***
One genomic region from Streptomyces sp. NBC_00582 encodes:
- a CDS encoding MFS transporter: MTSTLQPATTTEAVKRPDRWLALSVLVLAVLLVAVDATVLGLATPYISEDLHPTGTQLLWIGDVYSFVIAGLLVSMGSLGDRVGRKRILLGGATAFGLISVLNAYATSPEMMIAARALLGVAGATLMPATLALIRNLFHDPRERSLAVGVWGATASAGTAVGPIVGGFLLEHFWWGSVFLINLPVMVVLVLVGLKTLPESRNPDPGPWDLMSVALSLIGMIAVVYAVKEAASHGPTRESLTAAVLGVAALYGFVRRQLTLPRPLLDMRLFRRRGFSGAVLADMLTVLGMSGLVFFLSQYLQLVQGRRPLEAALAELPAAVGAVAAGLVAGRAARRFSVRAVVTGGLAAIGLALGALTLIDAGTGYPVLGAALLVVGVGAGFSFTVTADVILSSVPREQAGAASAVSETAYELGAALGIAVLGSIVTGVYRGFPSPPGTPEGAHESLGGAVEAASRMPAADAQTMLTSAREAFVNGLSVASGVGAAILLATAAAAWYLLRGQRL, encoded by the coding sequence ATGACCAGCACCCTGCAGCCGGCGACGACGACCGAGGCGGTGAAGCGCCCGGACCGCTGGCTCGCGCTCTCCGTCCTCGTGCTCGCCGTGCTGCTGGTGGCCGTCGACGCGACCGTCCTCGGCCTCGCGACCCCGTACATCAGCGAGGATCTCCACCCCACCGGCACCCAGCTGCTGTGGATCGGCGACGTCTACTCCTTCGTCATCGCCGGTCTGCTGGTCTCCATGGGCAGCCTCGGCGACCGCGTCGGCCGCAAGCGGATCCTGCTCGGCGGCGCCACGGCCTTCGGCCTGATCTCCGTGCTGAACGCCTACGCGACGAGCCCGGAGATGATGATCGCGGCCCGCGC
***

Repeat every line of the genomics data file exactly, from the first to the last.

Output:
One genomic region from Streptomyces sp. NBC_00582 encodes:
- a CDS encoding MFS transporter: MTSTLQPATTTEAVKRPDRWLALSVLVLAVLLVAVDATVLGLATPYISEDLHPTGTQLLWIGDVYSFVIAGLLVSMGSLGDRVGRKRILLGGATAFGLISVLNAYATSPEMMIAARALLGVAGATLMPATLALIRNLFHDPRERSLAVGVWGATASAGTAVGPIVGGFLLEHFWWGSVFLINLPVMVVLVLVGLKTLPESRNPDPGPWDLMSVALSLIGMIAVVYAVKEAASHGPTRESLTAAVLGVAALYGFVRRQLTLPRPLLDMRLFRRRGFSGAVLADMLTVLGMSGLVFFLSQYLQLVQGRRPLEAALAELPAAVGAVAAGLVAGRAARRFSVRAVVTGGLAAIGLALGALTLIDAGTGYPVLGAALLVVGVGAGFSFTVTADVILSSVPREQAGAASAVSETAYELGAALGIAVLGSIVTGVYRGFPSPPGTPEGAHESLGGAVEAASRMPAADAQTMLTSAREAFVNGLSVASGVGAAILLATAAAAWYLLRGQRL, encoded by the coding sequence ATGACCAGCACCCTGCAGCCGGCGACGACGACCGAGGCGGTGAAGCGCCCGGACCGCTGGCTCGCGCTCTCCGTCCTCGTGCTCGCCGTGCTGCTGGTGGCCGTCGACGCGACCGTCCTCGGCCTCGCGACCCCGTACATCAGCGAGGATCTCCACCCCACCGGCACCCAGCTGCTGTGGATCGGCGACGTCTACTCCTTCGTCATCGCCGGTCTGCTGGTCTCCATGGGCAGCCTCGGCGACCGCGTCGGCCGCAAGCGGATCCTGCTCGGCGGCGCCACGGCCTTCGGCCTGATCTCCGTGCTGAACGCCTACGCGACGAGCCCGGAGATGATGATCGCGGCCCGCGC